“I think it’s time we go on ambulance diversion again,” your charge nurse suggests, looking as tired and frustrated as you feel. This is the third time this week that you have had to close your ED. All of the beds in the hospital are full, and your ED is bulging at the seams with sick patients that aren’t going anywhere anytime soon. You are holding 10 admissions at the present moment, and the hallways are lined with patients calling “doctor” every time you walk by.
As much as you hate doing so, you concede to the request to close to ambulance traffic and then walk briskly over to the chart rack to see what you can do to help improve the current situation. Your eager intern is right on your heels and says he has a new patient to present to you. “This should be a really simple case,” he spurts out. You raise your eyebrows and bite your tongue.
The intern paints a story of a 40-year-old female who came into the ED today because she was feeling “under the weather”. She’s had a cough and nasal congestion on and off for the past 4 weeks. The cough has been productive of yellowish-white mucus, and the same stuff is seen running down her posterior pharynx on exam. She’s also reporting tactile fevers, chills, myalgias, and a headache. Coughing makes the headache worse, but she has no neck pain or neck stiffness, and the headache came on gradually and is not that severe. She also complains of some chest pain, and states it feels like a “sharp pain in her heart” that’s worse when she coughs. Her throat hurts, her ears ache, and just like everyone else in your ED, she thinks she has the flu.
Other than the post-nasal drainage in her throat, her only significant exam findings are some faint crackles in the left lung base and a mild pharyngitis. Your intern wants to order a chest x-ray, a flu-swab and a urine pregnancy test and provide her with some supportive therapy both in the ED and as an outpatient after she gets discharged. He recommends some IV fluids for her heart rate of 118 bpm, Tylenol for her headache and some Tessalon Perles for the cough. He doesn’t think she has strep pharyngitis based on the Centor criteria, and so he doesn’t want to test for that.
On the way to go see the patient you grab the ultrasound machine and comment, “Teaching point number one is conservation of energy. One of the best ways to be efficient is to ensure that you minimize the amount of time wasted. If you might need the ultrasound machine, take it with you so you don’t have to walk back out of the room to go get it.”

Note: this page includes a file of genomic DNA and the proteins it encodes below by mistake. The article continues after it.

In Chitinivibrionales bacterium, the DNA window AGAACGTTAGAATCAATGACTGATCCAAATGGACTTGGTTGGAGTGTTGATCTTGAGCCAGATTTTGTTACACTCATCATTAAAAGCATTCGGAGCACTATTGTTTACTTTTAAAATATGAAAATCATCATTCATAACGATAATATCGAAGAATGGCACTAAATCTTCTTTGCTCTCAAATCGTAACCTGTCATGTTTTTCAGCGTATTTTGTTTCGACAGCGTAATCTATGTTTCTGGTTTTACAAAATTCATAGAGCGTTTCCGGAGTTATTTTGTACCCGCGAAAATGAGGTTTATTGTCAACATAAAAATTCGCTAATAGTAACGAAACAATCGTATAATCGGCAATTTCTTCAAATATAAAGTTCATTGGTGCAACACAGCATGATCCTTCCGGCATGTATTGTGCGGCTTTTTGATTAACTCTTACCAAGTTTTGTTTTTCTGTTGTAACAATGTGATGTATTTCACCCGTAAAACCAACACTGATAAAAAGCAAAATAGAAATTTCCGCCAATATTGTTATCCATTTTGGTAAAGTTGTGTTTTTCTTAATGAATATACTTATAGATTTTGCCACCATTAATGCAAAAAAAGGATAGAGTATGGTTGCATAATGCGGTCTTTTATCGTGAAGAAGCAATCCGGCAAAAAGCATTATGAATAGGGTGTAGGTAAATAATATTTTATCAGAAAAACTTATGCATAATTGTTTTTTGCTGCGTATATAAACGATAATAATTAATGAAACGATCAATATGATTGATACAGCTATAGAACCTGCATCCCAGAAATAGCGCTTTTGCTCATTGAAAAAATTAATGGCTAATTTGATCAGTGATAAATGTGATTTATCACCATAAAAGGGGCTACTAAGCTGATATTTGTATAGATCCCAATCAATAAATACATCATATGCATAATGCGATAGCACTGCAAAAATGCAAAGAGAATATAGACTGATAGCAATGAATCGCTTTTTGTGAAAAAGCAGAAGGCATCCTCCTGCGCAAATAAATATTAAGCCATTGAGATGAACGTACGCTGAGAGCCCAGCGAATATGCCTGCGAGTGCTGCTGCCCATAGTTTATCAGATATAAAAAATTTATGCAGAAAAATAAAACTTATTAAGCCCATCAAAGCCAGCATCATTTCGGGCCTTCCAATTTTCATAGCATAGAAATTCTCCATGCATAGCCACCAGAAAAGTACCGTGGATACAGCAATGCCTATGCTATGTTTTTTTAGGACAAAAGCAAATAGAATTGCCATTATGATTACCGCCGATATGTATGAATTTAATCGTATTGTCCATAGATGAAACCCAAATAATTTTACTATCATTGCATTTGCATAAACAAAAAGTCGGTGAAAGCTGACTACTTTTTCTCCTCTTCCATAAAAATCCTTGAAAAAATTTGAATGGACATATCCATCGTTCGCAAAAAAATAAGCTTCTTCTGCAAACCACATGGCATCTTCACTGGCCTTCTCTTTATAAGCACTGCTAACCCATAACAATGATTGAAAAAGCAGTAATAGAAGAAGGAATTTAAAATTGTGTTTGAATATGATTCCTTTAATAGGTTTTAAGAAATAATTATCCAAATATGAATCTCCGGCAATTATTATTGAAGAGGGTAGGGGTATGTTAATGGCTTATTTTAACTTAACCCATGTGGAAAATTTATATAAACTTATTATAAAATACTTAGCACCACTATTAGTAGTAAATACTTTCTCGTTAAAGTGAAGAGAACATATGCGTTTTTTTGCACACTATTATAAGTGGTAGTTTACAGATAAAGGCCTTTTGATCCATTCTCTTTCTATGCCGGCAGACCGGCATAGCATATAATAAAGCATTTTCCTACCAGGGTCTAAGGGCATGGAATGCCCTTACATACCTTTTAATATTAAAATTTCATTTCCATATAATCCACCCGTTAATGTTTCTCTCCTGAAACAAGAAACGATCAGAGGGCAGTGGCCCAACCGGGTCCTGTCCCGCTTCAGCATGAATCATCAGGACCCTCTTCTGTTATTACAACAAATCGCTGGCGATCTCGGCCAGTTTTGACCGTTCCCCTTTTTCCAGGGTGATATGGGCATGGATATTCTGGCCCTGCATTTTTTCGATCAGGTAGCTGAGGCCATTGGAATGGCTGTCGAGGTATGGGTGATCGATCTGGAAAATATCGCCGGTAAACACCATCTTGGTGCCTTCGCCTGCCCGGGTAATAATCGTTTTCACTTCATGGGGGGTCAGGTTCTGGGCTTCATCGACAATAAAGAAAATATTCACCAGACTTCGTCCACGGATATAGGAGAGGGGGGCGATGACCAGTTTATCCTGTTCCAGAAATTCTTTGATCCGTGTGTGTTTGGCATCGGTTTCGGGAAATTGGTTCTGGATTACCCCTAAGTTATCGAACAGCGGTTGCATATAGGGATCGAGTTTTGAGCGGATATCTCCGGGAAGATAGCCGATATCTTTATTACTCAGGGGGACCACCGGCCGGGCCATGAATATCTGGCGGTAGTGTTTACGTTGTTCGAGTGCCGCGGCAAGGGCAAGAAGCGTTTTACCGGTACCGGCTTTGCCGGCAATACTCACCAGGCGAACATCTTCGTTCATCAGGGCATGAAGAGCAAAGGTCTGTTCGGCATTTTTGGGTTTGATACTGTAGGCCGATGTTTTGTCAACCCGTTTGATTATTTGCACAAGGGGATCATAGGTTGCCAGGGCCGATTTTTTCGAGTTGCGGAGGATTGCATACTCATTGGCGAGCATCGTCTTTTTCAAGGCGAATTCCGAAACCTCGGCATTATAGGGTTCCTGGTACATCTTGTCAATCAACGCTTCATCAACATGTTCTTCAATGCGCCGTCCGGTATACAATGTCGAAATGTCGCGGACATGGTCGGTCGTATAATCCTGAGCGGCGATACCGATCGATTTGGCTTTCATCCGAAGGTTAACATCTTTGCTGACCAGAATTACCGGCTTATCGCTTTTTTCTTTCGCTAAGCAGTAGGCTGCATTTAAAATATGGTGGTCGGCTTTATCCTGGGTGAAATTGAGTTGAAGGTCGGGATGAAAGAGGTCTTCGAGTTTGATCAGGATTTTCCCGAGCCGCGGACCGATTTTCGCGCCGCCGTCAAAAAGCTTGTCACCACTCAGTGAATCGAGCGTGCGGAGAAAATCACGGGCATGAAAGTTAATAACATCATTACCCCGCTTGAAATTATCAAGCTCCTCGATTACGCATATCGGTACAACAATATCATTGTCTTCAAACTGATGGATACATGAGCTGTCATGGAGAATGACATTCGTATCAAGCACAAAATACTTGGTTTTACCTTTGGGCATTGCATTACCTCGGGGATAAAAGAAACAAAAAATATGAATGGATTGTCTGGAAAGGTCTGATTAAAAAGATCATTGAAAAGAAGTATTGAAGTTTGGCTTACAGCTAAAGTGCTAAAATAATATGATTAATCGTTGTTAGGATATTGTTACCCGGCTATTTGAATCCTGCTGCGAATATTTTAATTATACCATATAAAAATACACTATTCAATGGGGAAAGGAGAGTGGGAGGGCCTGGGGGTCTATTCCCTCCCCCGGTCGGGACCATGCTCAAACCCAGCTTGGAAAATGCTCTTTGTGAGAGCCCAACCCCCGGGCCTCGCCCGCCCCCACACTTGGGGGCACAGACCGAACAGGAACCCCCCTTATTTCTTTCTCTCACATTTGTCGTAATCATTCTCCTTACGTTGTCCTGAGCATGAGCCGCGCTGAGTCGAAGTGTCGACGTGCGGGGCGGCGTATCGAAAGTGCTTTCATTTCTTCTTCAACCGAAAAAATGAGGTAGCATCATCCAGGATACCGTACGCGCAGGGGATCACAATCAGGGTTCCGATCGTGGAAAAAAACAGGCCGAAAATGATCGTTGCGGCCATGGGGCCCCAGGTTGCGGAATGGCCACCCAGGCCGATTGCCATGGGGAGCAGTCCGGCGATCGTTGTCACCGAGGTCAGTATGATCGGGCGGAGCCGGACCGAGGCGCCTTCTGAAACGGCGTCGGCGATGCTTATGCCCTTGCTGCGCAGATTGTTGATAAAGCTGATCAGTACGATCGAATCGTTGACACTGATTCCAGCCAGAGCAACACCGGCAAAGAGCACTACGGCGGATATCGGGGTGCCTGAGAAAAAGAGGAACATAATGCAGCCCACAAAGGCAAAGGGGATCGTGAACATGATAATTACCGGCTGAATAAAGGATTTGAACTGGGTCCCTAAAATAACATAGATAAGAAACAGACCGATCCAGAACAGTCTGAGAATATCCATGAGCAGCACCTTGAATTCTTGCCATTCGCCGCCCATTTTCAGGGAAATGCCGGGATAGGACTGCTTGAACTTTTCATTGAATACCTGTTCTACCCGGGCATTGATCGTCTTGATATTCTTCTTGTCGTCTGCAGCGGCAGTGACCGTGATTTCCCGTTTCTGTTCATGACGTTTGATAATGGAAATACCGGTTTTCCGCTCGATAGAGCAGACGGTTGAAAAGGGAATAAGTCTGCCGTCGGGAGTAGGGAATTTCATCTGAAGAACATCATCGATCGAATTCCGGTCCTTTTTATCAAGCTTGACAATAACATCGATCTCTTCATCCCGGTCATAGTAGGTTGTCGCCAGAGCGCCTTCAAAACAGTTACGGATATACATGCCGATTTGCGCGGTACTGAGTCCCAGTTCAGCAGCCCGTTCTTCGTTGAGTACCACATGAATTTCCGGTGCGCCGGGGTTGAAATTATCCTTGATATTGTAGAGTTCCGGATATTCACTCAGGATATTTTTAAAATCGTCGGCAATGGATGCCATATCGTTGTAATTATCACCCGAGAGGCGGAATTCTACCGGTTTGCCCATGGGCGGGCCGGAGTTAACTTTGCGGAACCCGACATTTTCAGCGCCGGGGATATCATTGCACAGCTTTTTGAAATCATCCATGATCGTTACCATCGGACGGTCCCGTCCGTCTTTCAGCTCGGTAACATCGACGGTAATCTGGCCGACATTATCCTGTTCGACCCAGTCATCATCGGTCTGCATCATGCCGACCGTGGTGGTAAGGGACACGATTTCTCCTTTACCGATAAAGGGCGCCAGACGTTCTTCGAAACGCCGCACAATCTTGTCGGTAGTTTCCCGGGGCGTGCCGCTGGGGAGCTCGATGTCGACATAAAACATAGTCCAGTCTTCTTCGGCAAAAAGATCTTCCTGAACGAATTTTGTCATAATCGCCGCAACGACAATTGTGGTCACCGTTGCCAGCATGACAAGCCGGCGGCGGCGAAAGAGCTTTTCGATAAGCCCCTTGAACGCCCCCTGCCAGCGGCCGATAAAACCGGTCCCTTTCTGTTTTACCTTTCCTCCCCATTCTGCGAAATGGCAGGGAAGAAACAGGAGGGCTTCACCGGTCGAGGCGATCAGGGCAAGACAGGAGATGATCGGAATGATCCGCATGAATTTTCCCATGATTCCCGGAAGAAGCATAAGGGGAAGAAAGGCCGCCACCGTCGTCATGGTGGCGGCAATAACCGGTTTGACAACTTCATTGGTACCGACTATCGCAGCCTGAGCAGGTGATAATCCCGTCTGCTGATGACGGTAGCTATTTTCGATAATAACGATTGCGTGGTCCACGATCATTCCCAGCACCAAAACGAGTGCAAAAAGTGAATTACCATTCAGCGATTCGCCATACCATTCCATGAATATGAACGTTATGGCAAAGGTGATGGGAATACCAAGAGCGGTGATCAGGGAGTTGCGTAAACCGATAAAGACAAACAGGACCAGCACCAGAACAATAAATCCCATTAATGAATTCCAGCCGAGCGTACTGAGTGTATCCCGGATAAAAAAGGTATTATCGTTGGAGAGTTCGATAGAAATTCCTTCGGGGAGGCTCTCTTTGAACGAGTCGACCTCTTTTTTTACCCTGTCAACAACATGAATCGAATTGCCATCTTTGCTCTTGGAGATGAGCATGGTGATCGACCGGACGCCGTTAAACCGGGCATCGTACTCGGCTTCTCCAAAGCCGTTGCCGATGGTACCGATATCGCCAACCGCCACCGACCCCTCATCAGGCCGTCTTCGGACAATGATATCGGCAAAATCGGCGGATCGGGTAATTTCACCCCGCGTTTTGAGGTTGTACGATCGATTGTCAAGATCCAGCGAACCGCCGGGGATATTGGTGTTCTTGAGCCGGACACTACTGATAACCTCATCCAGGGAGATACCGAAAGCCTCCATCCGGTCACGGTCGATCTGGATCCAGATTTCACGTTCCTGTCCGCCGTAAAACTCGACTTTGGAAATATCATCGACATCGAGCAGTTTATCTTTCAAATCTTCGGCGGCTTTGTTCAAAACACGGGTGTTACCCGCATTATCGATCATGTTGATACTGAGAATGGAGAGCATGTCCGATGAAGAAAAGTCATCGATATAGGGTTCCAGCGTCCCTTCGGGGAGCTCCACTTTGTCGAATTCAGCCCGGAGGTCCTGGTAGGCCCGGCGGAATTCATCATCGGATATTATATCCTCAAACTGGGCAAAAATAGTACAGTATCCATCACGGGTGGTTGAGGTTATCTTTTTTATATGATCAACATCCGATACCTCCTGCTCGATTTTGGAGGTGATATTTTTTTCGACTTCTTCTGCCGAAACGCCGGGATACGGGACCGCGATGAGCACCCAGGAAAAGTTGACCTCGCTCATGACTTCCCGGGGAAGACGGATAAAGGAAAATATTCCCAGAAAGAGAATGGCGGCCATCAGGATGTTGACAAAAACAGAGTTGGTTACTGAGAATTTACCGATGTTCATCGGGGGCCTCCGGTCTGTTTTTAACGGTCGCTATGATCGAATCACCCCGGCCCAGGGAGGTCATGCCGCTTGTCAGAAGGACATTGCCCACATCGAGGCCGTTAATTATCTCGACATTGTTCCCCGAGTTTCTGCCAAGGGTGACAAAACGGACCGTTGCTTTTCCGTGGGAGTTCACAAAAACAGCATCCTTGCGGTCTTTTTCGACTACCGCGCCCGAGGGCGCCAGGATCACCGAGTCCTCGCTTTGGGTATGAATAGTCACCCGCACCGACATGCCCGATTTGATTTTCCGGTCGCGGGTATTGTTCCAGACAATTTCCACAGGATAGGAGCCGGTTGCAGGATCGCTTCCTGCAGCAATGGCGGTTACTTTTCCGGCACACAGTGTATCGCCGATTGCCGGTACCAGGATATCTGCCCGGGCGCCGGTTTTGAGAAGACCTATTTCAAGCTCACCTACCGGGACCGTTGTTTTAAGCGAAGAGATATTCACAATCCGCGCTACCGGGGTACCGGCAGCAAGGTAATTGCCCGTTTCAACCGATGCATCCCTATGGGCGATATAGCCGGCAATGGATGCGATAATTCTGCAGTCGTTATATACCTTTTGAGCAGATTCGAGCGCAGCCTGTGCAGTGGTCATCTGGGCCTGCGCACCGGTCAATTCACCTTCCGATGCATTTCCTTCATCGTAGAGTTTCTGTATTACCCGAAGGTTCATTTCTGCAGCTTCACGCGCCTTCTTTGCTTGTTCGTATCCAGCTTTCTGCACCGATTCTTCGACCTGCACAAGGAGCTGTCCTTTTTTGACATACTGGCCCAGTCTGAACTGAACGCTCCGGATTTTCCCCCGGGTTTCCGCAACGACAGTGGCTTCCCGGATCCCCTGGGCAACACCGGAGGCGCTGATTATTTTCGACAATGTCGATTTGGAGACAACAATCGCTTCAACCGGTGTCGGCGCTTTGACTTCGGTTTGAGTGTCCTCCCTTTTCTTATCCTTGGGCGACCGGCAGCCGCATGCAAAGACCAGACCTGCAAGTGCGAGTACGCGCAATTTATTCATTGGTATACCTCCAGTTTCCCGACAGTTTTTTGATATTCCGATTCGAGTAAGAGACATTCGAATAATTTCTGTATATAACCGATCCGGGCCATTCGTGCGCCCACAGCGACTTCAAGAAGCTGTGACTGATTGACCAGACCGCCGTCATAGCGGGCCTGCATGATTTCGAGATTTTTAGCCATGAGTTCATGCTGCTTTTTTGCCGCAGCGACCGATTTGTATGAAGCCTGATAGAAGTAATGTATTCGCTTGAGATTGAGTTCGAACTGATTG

When you enter the room, you see that your intern’s presentation was pretty accurate. The poor lady looks miserable and she is sitting in the bed, hunched over her knees, coughing up some yellowish-white sputum. You wash your hands, introduce yourself, and take advantage of the moment to listen to her lung fields with her sitting upright and leaning forward. You take a quick peek at her lungs with the ultrasound machine and note that there is no obvious pneumothorax, consolidation, or pleural effusion. You have her lie back in the bed so you can perform the rest of the exam. As reported, she likely has a mild viral pharyngitis and no concerning signs for meningitis. As you are about to listen to her heart sounds, the patient asks if she can sit up because her chest feels better when she leans forward. Your Spidey-sense tells you that something isn’t quite right, so you place the phased array ultrasound transducer over her heart and obtain the following parasternal long-axis view (Image 1). What do you see? What could this be from?
You place the phased array ultrasound transducer over her heart and obtain the following parasternal long-axis view. What do you see? What could this be from? Conclusion in the following
Image 2: Parasternal long-axis view of the heart demonstrating a pericardial effusion. (RV=right ventricle, LV=left ventricle, Ao=aorta, LA=left atrium)
Dx: Not Your Typical Viral Infection